The appended drawings illustrate only exemplary embodiments of the invention and therefore do not limit its scope, because the inventive concepts lend themselves to other equally effective embodiments.
SAW filter 110 is coupled to an RF transceiver subsystem 115, the receiver 120 of which is illustrated in
The in phase (I) and quadrature (Q) components are converted from analog signals to digital signals by analog to digital converters (ADCs) 155 and 160, respectively. The resultant digital I and digital Q signals are then provided to a digital mixer 165 which is coupled to a low intermediate frequency block 170 to down-convert the digital I and Q signals to baseband frequencies. A dual mode filter 175 is coupled to digital mixer 165 to separate the I and Q signals at baseband from adjacent signals outside of the pass bands of the filter. In conventional designs, a filter is normally centered on the nominal carrier frequency where the mobile station is operating. To include the desired signal within the pass band, the bandwidth of the filter needs to be large enough to cover the worst cases with maximum positive and maximum negative frequency offset. By doing so, an inherent disadvantage is that it reduces isolation from adjacent channel signals, which can leak into the pass band and act as interference sources. The GSM/GPRS specification defines an FB signal to be positioned at approximately 67.7 kHz beyond the nominal carrier frequency. In the disclosed embodiment, an FB search custom filter 175A is employed when the frequency offset can be relatively large. The center frequency of this custom filter 175A is chosen to be between the nominal carrier frequency and the corresponding FB frequency, and the bandwidth of the filter is narrower than for the reception of other types of GSM/GPRS burst, such as synchronization burst (SB) and normal burst (NB). Hence, the custom filter 175A is less vulnerable to adjacent interference and also passes the desired FB signal, even if the frequency error is relatively large. In the embodiment described above, the custom filter 175A is an asymmetric complex filter, which is more expensive to implement in comparison with a symmetric real filter. A preferable alternative filter 175A is a symmetric, real-valued narrow-band custom filter wherein its pass-band is shifted by biasing the synthesizer frequency away from the nominal value. In this way, the resulting filter is centered on the biased synthesizer frequency and thus the asymmetric filter described above can be implemented as a symmetric real filter plus a synthesizer frequency bias.
More specifically, during initial acquisition when frequency offset can be relatively large, an FB search custom filter 175A is switched into use, or otherwise activated. Additionally, the local frequency generated from DCXO 130 is intentionally biased away from the nominal value on which the mobile station is operating. The bias value and the bias direction are pre-defined and directly related with the design of the FB custom filter 175A. Once frequency synchronization is achieved, channelization filter 175B is switched into use during subsequent FB searches and the frequency bias is not applied. During reception of synchronization burst (SB) and normal burst (NB), the channelization filter 175B is switched into use, or otherwise activated, as filter 175. In one embodiment, when FB search filter 175A is active, channelization filter 175B is inactive, and vice versa. One FB search filter 175A that may be employed as filter 175 is a combination of two cascaded filters working at different sampling rates. FB search filter 175A has a bandwidth that is narrower than the bandwidth of channelization filter 175B. Channelization filter 175B is a low pass filter exhibiting a bandwidth wider than narrowband FB filter 175A, namely a bandwidth appropriate for normal reception of GSM voice and data signals.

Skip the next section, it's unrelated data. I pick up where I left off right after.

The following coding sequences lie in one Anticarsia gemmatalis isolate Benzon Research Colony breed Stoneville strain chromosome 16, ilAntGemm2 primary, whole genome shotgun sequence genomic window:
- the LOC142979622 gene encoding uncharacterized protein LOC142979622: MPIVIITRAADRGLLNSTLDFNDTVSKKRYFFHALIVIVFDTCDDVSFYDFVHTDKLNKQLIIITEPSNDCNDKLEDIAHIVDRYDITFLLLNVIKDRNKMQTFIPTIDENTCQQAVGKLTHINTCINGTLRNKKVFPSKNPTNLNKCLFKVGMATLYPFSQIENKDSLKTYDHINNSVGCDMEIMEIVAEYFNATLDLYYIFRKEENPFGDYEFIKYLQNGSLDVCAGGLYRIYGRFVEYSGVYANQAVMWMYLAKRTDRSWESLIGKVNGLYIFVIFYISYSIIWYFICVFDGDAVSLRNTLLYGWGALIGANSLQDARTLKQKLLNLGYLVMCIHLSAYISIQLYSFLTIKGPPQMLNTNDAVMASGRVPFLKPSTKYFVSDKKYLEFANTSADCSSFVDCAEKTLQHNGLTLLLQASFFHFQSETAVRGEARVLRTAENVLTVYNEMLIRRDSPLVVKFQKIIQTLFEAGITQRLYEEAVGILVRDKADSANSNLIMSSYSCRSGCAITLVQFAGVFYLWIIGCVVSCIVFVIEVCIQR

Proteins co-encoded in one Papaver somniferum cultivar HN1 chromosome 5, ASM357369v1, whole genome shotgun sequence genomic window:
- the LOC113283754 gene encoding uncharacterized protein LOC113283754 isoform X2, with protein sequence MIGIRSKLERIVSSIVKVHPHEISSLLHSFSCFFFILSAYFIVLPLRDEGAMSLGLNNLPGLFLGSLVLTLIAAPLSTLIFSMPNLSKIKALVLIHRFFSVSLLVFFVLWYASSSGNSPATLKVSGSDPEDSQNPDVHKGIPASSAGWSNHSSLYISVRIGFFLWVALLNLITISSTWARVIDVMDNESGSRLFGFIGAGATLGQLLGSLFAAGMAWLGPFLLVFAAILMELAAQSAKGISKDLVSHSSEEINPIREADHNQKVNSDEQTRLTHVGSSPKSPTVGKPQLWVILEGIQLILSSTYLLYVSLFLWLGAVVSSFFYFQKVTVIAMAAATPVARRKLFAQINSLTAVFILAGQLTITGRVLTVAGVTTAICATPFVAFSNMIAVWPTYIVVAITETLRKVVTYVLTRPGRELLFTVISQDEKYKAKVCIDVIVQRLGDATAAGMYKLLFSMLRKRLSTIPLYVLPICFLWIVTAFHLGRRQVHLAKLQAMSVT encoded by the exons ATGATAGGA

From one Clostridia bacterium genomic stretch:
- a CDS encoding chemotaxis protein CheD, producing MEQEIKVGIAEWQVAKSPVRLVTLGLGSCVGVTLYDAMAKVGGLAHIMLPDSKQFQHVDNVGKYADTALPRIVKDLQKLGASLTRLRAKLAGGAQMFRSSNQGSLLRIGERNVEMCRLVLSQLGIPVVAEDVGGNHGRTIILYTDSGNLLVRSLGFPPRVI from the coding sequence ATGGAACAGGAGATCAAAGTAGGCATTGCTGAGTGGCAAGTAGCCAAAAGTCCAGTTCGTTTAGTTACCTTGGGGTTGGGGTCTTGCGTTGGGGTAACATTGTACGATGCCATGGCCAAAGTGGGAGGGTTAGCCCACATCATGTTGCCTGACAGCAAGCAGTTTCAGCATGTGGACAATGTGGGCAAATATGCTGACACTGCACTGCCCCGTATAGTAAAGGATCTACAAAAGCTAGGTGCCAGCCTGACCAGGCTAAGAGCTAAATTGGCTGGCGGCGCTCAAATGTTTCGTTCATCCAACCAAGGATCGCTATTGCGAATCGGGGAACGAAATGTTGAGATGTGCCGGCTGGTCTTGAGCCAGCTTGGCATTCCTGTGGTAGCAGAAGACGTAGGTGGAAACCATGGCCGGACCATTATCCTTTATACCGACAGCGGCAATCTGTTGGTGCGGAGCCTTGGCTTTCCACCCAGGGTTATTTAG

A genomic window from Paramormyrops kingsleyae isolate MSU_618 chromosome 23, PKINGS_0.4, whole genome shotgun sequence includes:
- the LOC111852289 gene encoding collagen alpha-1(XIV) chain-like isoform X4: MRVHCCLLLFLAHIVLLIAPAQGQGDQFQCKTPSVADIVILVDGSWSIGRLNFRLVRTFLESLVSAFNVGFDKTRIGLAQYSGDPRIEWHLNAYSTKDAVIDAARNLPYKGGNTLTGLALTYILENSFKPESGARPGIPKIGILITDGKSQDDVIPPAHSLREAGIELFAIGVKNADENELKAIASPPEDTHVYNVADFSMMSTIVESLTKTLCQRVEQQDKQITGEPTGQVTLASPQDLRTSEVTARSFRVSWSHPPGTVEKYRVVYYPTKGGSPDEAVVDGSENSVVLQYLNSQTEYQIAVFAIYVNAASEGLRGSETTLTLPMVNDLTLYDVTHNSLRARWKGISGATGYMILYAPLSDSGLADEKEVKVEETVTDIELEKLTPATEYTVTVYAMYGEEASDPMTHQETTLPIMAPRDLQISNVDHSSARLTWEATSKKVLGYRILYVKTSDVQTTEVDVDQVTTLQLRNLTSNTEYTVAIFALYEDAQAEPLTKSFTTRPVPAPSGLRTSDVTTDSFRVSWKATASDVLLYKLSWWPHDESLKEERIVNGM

The I and Q outputs of filter 175 are coupled to RF receiver interface 180. It is noted that the I and Q outputs of filter 175 are also outputs of transceiver subsystem 115. RF receiver interface 180 includes an FB circular buffer 182 which is configured to store I and Q samples that are supplied thereto by receiver 120.
The I and Q outputs of RF receiver interface 180 are coupled to frequency burst (FB) search hardware 185 which determines the location of the frequency burst (FB) when receiver 120 is first set to a particular frequency channel. FB search hardware 185 is located in baseband subsystem 190. The I and Q outputs of RF receiver interface 180 are also coupled to a digital signal processor (DSP) 200 which executes a frequency offset estimation process 205 to adjust the frequency of receiver 120 when a search for the FB is conducted.
FB search hardware 185 includes an autocorrelation (ACOR) computation unit 195 to which the I and Q outputs of receiver interface 180 are coupled. Any DC offset which the I and Q signals may contain can be removed in ACOR unit 195 based on the value in DC offset register 246 as programmed by MCU 125. One purpose of FB search hardware 185 is to distinguish between a desired FB signal on a particular channel from an interferer. On the GSM/GPRS broadcast control channel (BCCH), each FB lasts for one time slot while other types of bursts generated from quasi-random data are transmitted prior to and after the FB. Thus, a relatively sharp or relatively high peak appears in the magnitude of the ACOR coefficients of the received signal when it reaches the end of an FB. Once the position of this substantial ACOR peak is determined, coarse timing of the FB is achieved. An interferer may be a so-called “continuous wave” (CW) signal or other similar undesired narrowband signal or carrier associated with existing analog cellular systems or other digital systems. It is noted that for a CW signal or other similar undesired narrowband signal, that type of signal persists much longer in time than an FB signal which is a burst. By observing the profile of ACOR values of the received signal, the disclosed FB search hardware 190 can distinguish between the desired GSM signal and a narrowband interferer.